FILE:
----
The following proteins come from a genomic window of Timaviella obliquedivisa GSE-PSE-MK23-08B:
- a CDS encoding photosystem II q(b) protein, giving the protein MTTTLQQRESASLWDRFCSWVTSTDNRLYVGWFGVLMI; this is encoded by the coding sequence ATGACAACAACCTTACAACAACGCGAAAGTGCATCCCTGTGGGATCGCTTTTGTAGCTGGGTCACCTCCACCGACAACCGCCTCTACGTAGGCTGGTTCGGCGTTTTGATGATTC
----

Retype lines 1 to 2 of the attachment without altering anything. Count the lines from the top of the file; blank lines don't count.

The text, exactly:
The following proteins come from a genomic window of Timaviella obliquedivisa GSE-PSE-MK23-08B:
- a CDS encoding photosystem II q(b) protein, giving the protein MTTTLQQRESASLWDRFCSWVTSTDNRLYVGWFGVLMI; this is encoded by the coding sequence ATGACAACAACCTTACAACAACGCGAAAGTGCATCCCTGTGGGATCGCTTTTGTAGCTGGGTCACCTCCACCGACAACCGCCTCTACGTAGGCTGGTTCGGCGTTTTGATGATTC